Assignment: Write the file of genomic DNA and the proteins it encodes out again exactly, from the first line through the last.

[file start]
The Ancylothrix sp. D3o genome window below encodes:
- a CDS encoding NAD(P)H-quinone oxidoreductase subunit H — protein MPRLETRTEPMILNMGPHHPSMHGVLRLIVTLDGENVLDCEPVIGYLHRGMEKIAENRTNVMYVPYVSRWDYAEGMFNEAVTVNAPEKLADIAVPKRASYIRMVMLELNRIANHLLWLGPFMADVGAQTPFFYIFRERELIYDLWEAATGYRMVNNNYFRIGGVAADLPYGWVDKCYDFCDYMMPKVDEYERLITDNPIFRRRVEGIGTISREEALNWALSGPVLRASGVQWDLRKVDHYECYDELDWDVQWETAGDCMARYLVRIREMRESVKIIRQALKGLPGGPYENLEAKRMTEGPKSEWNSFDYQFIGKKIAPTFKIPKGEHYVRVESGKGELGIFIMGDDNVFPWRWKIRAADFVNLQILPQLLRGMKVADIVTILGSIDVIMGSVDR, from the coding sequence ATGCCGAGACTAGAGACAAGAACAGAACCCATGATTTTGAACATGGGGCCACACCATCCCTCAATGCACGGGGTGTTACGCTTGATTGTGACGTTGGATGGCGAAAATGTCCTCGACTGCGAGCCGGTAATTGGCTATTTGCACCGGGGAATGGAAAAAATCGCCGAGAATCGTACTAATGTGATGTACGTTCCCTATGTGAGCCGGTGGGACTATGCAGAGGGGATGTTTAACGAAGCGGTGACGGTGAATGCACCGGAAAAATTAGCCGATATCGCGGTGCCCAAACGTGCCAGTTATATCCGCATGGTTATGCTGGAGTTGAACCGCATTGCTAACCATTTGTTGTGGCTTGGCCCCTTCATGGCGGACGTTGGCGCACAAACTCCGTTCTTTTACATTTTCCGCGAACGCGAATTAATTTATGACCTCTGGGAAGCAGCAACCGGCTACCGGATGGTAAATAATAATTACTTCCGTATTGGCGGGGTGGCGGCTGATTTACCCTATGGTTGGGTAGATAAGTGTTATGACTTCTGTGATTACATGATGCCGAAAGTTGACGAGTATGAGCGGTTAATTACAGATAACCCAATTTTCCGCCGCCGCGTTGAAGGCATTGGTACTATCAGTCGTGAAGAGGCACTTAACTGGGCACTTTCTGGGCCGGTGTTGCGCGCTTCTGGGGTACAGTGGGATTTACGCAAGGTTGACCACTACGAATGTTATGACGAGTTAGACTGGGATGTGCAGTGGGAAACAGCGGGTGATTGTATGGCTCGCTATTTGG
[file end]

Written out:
The Ancylothrix sp. D3o genome window below encodes:
- a CDS encoding NAD(P)H-quinone oxidoreductase subunit H — protein MPRLETRTEPMILNMGPHHPSMHGVLRLIVTLDGENVLDCEPVIGYLHRGMEKIAENRTNVMYVPYVSRWDYAEGMFNEAVTVNAPEKLADIAVPKRASYIRMVMLELNRIANHLLWLGPFMADVGAQTPFFYIFRERELIYDLWEAATGYRMVNNNYFRIGGVAADLPYGWVDKCYDFCDYMMPKVDEYERLITDNPIFRRRVEGIGTISREEALNWALSGPVLRASGVQWDLRKVDHYECYDELDWDVQWETAGDCMARYLVRIREMRESVKIIRQALKGLPGGPYENLEAKRMTEGPKSEWNSFDYQFIGKKIAPTFKIPKGEHYVRVESGKGELGIFIMGDDNVFPWRWKIRAADFVNLQILPQLLRGMKVADIVTILGSIDVIMGSVDR, from the coding sequence ATGCCGAGACTAGAGACAAGAACAGAACCCATGATTTTGAACATGGGGCCACACCATCCCTCAATGCACGGGGTGTTACGCTTGATTGTGACGTTGGATGGCGAAAATGTCCTCGACTGCGAGCCGGTAATTGGCTATTTGCACCGGGGAATGGAAAAAATCGCCGAGAATCGTACTAATGTGATGTACGTTCCCTATGTGAGCCGGTGGGACTATGCAGAGGGGATGTTTAACGAAGCGGTGACGGTGAATGCACCGGAAAAATTAGCCGATATCGCGGTGCCCAAACGTGCCAGTTATATCCGCATGGTTATGCTGGAGTTGAACCGCATTGCTAACCATTTGTTGTGGCTTGGCCCCTTCATGGCGGACGTTGGCGCACAAACTCCGTTCTTTTACATTTTCCGCGAACGCGAATTAATTTATGACCTCTGGGAAGCAGCAACCGGCTACCGGATGGTAAATAATAATTACTTCCGTATTGGCGGGGTGGCGGCTGATTTACCCTATGGTTGGGTAGATAAGTGTTATGACTTCTGTGATTACATGATGCCGAAAGTTGACGAGTATGAGCGGTTAATTACAGATAACCCAATTTTCCGCCGCCGCGTTGAAGGCATTGGTACTATCAGTCGTGAAGAGGCACTTAACTGGGCACTTTCTGGGCCGGTGTTGCGCGCTTCTGGGGTACAGTGGGATTTACGCAAGGTTGACCACTACGAATGTTATGACGAGTTAGACTGGGATGTGCAGTGGGAAACAGCGGGTGATTGTATGGCTCGCTATTTGG